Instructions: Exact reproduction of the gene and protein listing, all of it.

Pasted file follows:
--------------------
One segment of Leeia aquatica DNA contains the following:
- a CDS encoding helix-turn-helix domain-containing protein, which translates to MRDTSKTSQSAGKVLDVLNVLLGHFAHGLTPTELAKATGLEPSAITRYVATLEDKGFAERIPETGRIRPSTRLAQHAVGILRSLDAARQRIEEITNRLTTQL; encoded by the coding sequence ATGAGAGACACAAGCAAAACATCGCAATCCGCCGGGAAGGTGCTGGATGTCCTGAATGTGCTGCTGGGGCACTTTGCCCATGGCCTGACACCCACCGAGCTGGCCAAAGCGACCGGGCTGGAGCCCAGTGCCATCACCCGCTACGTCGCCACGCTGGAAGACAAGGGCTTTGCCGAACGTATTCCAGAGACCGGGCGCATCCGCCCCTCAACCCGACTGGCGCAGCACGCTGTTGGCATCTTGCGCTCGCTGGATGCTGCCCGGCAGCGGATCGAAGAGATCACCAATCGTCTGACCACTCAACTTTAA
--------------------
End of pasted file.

One segment of Leeia aquatica DNA contains the following:
- a CDS encoding helix-turn-helix domain-containing protein, which translates to MRDTSKTSQSAGKVLDVLNVLLGHFAHGLTPTELAKATGLEPSAITRYVATLEDKGFAERIPETGRIRPSTRLAQHAVGILRSLDAARQRIEEITNRLTTQL; encoded by the coding sequence ATGAGAGACACAAGCAAAACATCGCAATCCGCCGGGAAGGTGCTGGATGTCCTGAATGTGCTGCTGGGGCACTTTGCCCATGGCCTGACACCCACCGAGCTGGCCAAAGCGACCGGGCTGGAGCCCAGTGCCATCACCCGCTACGTCGCCACGCTGGAAGACAAGGGCTTTGCCGAACGTATTCCAGAGACCGGGCGCATCCGCCCCTCAACCCGACTGGCGCAGCACGCTGTTGGCATCTTGCGCTCGCTGGATGCTGCCCGGCAGCGGATCGAAGAGATCACCAATCGTCTGACCACTCAACTTTAA